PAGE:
Designation Slí na Slainte/Public Woodland
Walking Time –
Waymarking Slí na Sláinte Yellow/Blue
OSI Discovery Map Series number 76
Grid Reference S 380 240
Sat Nav S2.368611, -6.7813888
Carrickbyrne Hill (Carraig Bhrain), a public woodland, is noted for its aesthetic and recreational value. The geology of the hill is Ordovician/granite; these rocks were formed during volcanic activity about 400 million years ago.
Carrickbyrne Hill features three looped Slí na Sláinte routes – about 12.5km of mixed forest trails, offering peace, tranquillity and breathtaking views over the surrounding countryside. Download Slí na Slainte brochure for Carrickbyrne Hill here.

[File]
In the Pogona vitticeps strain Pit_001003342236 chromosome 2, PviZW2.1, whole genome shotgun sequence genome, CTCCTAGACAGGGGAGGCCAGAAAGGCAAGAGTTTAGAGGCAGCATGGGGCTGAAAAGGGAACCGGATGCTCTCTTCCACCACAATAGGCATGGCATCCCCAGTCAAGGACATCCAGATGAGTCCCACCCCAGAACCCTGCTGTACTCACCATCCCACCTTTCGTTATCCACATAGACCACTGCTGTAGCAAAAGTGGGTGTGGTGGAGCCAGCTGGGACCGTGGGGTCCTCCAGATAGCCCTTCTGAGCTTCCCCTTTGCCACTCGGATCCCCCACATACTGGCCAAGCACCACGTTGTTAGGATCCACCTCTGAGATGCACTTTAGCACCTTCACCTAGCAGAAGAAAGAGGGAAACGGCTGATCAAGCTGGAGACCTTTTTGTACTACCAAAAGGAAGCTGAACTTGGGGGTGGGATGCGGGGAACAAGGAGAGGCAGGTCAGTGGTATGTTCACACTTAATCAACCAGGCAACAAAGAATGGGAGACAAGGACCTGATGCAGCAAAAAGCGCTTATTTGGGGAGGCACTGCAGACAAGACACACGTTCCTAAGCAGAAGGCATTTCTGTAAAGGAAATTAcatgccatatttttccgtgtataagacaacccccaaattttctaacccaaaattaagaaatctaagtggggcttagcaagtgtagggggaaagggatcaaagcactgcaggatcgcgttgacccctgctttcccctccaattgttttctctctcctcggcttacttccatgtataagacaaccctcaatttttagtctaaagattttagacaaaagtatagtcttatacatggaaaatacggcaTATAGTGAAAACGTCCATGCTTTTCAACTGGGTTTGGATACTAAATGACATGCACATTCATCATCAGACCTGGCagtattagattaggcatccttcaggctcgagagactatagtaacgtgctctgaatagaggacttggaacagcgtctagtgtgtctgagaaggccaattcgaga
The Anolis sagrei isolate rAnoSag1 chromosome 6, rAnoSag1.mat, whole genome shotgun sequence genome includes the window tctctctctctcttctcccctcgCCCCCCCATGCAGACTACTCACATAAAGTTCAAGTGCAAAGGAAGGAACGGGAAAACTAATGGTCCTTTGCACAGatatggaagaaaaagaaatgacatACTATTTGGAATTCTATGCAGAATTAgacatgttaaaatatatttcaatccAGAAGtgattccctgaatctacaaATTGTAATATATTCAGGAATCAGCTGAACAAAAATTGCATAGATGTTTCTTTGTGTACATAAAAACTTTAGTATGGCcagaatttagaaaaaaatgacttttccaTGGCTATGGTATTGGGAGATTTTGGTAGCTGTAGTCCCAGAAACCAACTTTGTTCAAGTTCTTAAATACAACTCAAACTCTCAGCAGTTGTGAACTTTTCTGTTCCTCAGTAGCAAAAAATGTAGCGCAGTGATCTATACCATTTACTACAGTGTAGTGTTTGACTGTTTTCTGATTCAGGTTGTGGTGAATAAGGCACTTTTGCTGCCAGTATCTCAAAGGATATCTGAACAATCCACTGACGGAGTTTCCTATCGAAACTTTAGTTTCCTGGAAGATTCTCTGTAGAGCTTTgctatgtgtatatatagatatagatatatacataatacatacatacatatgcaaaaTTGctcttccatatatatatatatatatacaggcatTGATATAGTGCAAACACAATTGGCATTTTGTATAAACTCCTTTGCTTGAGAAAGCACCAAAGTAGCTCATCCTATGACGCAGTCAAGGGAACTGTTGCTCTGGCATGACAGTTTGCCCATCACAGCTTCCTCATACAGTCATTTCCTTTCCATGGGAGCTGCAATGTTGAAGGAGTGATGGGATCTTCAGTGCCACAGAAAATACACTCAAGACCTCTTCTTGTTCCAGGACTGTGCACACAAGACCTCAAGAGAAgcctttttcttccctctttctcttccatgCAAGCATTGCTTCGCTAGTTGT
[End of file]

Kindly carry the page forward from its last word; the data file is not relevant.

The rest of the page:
The trees are mainly a coniferous international gathering, with representatives from Europe and North America including Douglas fir from Vancouver, Japanese larch from the east and native Scots pine. You will also find oak, beech, ash, rowan, and Spanish chestnut. Laurel, bramble and heather form the main ground cover of the wood. On the trail through the forest, keep an eye out for foxes, rabbits, hares or listen out for a blackbird, thrush and jay.
- This area was once part of the Jeffers Estate and an important landmark during the 1798 Rebellion. United Irish insurgents, under the command of Beauchamp Bagenal Harvey, assembled in an area of oak wood within the forest known locally as ‘Camp Field’ on June 4, 1798 to prepare for the Battle of New Ross.
- Other important historical landmarks include the site of a hedge school and a mass rock which can be found on the north eastern slopes.
- Significant archaeological sites in the forest include standing stones, a forge, a cave, and the site of castle.